After Bill C-19 passed and was proclaimed into law Canada’s so-called “Long Gun Registry” was officially dead. Except that it wasn’t.
The law said it was, but the RCMP is still dragging its heels when it comes to actually deleting the data contained in the registry database. They claimed it will take months to work out the details of how to delete the data which is, to be blunt, garbage.
The database is specifically set up with a field called “Class”, into which one of three classes of firearms can be entered. For example, if you have a registered handgun this field will say “Restricted”. If you have a machine gun this field will say “Prohibited”.
For non-restricted firearms this field will contained, shock of shocks, “Non-Restricted”.
Anyone with the brains of a flea can simply select all database records where “Class” = “Non-Restricted” and then press the Delete key. It’s very simple, yet apparently far beyond the ability of the techs at the Canadian Firearms Program.
Okay, to be fair that might be a slight over-simplification, but not by much. The Quebec injunction preserving data on Quebec firearm owners is one problem. The anti-gun and anti-freedom mindset of some members of the RCMP bureaucracy is certainly another.
To make matters worse the provincial Chief Firearms Officer (CFO) in Ontario issued a decree that all firearm retailers MUST keep track of all non-restricted firearm sales, which includes recording all information about both the firearm and the person purchasing the firearm.
This information (exactly the same as what is stored in the federal database) is then stored in a ledger in the firearms retailer’s place of business. The catch is that the ledger is not the property of the retailer, it’s the property of the provincial CFO.
This decree has also been issued by the CFO in every single province across Canada.
The additional catch to all of this is that the CFOs have tied this data recording requirement to the Business Firearms License (BFL) of the retailer. Don’t want to keep gun registry data? No problem. The CFO will be happy to revoke your Business Firearms License and voila! You’re out of business in a heartbeat. Otherwise your business operates at the whim of the CFO and you will do whatever he tells you.
Since a firearms business requires a Business Firearms License in order to operate business owners were placed in an impossible situation. The law says they don’t have to keep the information but the bureaucrat who issues their BFL says he’ll cancel their license if they don’t. On top of that, regular firearm owners won’t purchase firearms from the retailer because the retailer is going beyond the requirements of the law and keeping information they are not entitled to.
It’s a lovely Catch-22 that annoyed Public Safety Minister Vic Toews so badly he issued a decree that this practice was to end, effective immediately, or else.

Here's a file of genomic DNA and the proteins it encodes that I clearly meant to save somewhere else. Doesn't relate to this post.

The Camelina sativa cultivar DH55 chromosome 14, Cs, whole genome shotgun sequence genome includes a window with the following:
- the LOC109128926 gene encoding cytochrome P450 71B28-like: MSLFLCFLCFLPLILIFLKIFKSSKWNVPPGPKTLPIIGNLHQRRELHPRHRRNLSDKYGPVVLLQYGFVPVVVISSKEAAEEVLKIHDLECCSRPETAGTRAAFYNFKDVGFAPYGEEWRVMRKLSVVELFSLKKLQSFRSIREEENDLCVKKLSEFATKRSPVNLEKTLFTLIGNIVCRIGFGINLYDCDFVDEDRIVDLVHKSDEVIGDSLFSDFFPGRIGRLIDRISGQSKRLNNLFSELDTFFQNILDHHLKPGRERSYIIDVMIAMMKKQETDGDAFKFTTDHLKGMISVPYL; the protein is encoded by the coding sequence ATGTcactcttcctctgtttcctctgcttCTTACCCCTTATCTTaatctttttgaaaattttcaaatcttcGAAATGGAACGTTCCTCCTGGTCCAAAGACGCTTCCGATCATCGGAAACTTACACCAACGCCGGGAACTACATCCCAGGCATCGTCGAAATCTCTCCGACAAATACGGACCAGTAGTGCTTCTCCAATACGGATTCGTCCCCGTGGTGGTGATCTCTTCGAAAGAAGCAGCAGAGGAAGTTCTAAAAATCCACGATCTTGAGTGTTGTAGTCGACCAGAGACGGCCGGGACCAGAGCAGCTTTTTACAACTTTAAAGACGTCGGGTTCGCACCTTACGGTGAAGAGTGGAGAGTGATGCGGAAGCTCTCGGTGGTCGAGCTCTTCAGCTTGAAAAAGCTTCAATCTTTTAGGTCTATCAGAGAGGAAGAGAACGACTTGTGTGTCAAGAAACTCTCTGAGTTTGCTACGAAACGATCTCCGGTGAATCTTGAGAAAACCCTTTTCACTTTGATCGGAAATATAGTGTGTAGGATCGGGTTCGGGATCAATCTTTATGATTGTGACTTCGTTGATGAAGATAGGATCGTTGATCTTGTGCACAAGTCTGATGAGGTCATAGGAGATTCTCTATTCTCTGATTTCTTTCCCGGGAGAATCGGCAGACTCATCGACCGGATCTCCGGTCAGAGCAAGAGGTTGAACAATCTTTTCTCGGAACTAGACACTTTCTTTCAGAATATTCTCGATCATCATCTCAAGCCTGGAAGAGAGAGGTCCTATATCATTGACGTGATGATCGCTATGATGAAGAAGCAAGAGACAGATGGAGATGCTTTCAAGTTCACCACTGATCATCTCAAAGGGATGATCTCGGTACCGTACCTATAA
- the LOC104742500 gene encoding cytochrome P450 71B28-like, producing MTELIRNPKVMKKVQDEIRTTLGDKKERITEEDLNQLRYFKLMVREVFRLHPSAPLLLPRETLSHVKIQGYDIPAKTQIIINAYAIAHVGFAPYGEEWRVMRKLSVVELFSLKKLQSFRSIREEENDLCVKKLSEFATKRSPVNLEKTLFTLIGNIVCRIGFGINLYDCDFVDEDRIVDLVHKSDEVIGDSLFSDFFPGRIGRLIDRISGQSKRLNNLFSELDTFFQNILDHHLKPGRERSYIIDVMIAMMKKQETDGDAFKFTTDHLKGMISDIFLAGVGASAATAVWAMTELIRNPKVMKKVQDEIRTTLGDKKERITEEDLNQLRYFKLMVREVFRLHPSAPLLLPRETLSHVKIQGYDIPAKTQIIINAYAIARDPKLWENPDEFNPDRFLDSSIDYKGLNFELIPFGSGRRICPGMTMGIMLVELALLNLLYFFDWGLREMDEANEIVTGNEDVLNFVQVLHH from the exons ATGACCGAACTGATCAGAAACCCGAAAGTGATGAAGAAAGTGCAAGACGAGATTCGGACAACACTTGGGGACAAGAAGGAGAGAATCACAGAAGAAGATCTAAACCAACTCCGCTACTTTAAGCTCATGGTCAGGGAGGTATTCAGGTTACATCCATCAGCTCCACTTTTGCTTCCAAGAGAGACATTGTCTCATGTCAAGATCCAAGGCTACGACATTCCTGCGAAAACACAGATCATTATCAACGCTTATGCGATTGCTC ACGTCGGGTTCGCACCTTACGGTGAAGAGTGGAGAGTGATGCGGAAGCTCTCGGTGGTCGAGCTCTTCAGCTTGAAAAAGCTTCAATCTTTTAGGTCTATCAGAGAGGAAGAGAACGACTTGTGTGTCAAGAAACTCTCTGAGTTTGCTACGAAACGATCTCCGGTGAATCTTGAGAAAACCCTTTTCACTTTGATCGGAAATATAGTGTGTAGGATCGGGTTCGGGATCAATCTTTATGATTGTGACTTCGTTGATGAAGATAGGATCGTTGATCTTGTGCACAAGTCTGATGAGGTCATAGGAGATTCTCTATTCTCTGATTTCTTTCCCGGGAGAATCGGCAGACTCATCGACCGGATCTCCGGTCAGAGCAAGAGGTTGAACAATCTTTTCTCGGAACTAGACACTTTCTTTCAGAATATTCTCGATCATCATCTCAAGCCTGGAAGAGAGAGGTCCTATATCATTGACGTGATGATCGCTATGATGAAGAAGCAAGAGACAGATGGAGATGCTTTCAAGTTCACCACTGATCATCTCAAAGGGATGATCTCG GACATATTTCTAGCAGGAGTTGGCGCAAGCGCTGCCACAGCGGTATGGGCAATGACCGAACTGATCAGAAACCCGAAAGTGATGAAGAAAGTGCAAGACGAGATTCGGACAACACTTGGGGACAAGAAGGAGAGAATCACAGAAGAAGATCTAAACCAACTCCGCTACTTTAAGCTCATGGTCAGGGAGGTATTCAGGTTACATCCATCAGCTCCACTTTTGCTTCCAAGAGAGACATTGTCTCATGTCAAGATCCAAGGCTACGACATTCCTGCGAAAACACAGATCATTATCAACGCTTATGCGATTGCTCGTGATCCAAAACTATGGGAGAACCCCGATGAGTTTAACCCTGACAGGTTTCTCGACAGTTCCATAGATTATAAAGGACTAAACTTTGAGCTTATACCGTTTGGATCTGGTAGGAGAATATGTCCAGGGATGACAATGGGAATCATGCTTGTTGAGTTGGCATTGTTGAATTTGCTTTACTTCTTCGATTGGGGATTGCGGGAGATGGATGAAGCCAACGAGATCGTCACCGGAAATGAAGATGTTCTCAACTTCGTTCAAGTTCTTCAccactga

Ontario’s CFO said he would
“wait and see what position the RCMP takes on Mr. Toews’ direction and then we’ll consider our options.”
That just made Vic Toews even madder, and he ordered the head of the RCMP, Commissioner Robert Paulson, to re-issue the decree to all of the CFOs across the country, which Paulson did.
That too made no difference.
In Ontario and elsewhere across the country it was business as usual for the CFOs and their requirement that businesses record all that information remained. The lone exception was New Brunswick. In that province the CFO actually followed the orders of both the head of the RCMP and the Minister of Public Safety.
As I wrote in my column “Police State: When the Police choose which laws they will obey”, this is ludicrous.
The police, contrary to what the likes of Ontario Provincial Police Acting Insp. Steve Rideout think, are not the people who create laws. That’s the job of Parliament. The job of the police, which includes Steve Rideout, is to enforce those laws.
Apparently nobody has ever informed Ontario Provincial Police Acting Insp. Steve Rideout of this little fact. Perhaps he should be suspended (with pay naturally) until he can be taught the proper role of a police officer.
Like most firearm owners in Canada I don’t comprehend why it took Vic Toews so long to put an end to the CFO uprising once Bill C-19 became law.
That lack of comprehension is caused primarily by three things:
1. My own personal involvement in the issue at hand,
2. My own impatience, and
3. My lack of understanding about how slow the wheels of Ottawa’s bureaucracy really turn.
Reading the 127-word regulation that Toews actually introduced to Parliament didn’t help much given how little it seemed to say.
FIREARMS INFORMATION REGULATIONS (Non-Restricted Firearms)
1. In these regulations, “non-restricted firearm” means a firearm other than a prohibited firearm or a restricted firearm.
2. A person cannot be required, as a condition of a licence that is issued under the Firearms Act,
(a) to collect information with respect to the transfer of a non-restricted firearm;
(b) if they collect such information, to keep a record of it; or
(c) if they keep such a record, to keep it in a form that combines information that identifies the transferee with information that identifies an individual firearm, links such information, or enables such information to be combined or linked.
COMING INTO FORCE
3. These Regulations come into force on the day on which they are registered.
It certainly doesn’t sound like much, does it? There’s a reason for that. It’s not much. It seems to leave a mile-wide loophole for rogue CFOs to use should they decide to push back some more and continue with their little rebellion.
What do I mean by a “mile-wide loophole”?